• Has experience with teenagers.
  • Specialises in social skills training. Alex wants to learn practical skills that are tailored to work for him. He wants to learn how to start conversations and keep them going.
  • Is warm and understanding and is non-judgmental. Alex has tried some strategies before but they haven’t worked for him.
  • Will involve him in any decision making or goal setting.
  • He feels comfortable with and able to relax talking to.
  • Will help him build up confidence and reduce his feelings of self-doubt and isolation.

Alex and his parents decide that a CBT practitioner with social skills training experience would be the right fit. 

After a few phonecalls, Alex books an appointment with a therapist who meets all of his criteria.  

With the support of his therapist over a 6 month period Alex learns about his social challenges. He develops skills to face and address them and builds the confidence he needs to navigate social situations more effectively. 

Through practice, Alex learns to control his levels of anxiety and overwhelm in social settings. He finds ways to make genuine connections with peers, build meaningful friendships and join in social activities.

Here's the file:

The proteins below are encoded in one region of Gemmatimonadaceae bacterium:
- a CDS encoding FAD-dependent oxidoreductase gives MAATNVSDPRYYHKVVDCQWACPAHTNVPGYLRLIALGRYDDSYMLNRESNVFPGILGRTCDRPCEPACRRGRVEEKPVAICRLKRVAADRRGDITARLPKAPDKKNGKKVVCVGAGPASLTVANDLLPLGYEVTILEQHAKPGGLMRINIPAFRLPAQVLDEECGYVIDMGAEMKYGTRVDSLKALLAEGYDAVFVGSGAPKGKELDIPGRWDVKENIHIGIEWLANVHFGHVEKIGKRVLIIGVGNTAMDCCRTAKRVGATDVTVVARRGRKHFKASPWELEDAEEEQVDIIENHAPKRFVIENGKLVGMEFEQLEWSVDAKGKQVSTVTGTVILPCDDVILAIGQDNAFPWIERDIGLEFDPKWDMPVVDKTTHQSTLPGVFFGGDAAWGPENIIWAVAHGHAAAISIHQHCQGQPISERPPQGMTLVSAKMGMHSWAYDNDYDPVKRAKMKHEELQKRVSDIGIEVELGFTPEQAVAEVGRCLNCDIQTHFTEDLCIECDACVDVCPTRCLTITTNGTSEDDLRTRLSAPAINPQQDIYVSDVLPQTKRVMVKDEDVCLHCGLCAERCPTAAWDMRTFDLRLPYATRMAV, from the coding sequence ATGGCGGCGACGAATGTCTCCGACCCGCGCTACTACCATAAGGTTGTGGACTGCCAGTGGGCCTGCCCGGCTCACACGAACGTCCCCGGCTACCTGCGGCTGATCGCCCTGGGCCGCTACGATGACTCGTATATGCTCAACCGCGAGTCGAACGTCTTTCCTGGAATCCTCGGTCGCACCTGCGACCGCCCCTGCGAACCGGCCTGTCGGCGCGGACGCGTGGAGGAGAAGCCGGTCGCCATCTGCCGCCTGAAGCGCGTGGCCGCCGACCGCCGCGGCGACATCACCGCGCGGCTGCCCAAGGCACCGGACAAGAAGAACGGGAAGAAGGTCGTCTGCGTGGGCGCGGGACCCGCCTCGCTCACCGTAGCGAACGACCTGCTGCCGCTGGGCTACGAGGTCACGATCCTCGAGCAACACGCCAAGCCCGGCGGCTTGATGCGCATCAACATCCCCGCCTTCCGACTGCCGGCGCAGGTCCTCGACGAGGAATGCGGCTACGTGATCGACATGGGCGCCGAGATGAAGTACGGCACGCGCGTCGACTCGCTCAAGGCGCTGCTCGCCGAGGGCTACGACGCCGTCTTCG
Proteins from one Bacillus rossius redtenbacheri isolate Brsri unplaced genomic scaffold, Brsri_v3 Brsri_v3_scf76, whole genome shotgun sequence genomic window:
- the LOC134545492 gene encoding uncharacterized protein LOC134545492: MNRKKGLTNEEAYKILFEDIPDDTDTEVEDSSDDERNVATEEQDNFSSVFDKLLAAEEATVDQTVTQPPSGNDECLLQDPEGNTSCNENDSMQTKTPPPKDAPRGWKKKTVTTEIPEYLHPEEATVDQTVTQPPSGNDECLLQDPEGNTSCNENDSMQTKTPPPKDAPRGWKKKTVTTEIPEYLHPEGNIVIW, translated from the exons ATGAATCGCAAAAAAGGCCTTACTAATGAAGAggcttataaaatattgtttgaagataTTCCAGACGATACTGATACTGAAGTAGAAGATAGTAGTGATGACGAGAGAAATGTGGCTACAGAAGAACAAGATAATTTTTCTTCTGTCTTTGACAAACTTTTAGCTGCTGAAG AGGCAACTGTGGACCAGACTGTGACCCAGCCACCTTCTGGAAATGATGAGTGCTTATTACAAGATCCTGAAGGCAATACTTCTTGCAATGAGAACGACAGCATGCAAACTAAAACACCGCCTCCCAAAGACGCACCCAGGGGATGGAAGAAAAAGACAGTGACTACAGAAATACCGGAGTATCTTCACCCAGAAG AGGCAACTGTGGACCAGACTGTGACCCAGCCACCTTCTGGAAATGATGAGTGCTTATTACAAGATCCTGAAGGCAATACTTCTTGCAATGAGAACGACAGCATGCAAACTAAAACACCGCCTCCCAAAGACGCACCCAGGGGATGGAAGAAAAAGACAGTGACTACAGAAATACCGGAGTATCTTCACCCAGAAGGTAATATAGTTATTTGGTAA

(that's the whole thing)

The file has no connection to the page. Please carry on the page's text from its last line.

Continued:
Alex’s improved social skills and self-esteem have helped not only his relationships, but his progress at school and his ability to embrace new opportunities.

When is the Right Time for Therapy for My Child? My Final Thoughts

Deciding on whether therapy would be beneficial for your child, be guided by your child’s individual needs, their age, circumstances and the severity of their challenges.

Remember to trust your own instincts as a parent when considering whether additional support is needed.

If your child has persistent or increasing difficulties or has suffered from a big life event, their daily functioning may be be impacted. If this is the case, it could be a good time to consider therapy.

Related Articles

3 “Quick Wins” to Support Your Child’s Mental Health

Overcoming Anxiety Together: How to Help Your Child With Anxiety

How To Improve Child Mental Health: The Lifestyle Connection

Hayley Vaughan-Smith is a Person-Centred Counsellor accredited by the National Counselling & Psychotherapy Society. She is the founder and counsellor at The Ridge Practice in Buckinghamshire, and counsellor at Everlief Child Psychology.

Hayley has a special interest in bereavement counselling and worked as a bereavement volunteer with Cruse Bereavement Care for four years.

Hayley is mum to 3 grown up girls, and gardening and walking in nature is her own personal therapy. Hayley believes being in nature, whatever the weather, is incredibly beneficial for mental health well-being.

UK parents, looking for expert parenting advice?

Dr. Lucy Russell’s Everlief Parent Club offers a clear path towards a calmer, happier family life. This monthly membership includes exclusive workshops, direct support from child psychologists, and access to our private Facebook community.

Together, we can move towards a calm, happy family life and boost your child’s wellbeing. Become a member today!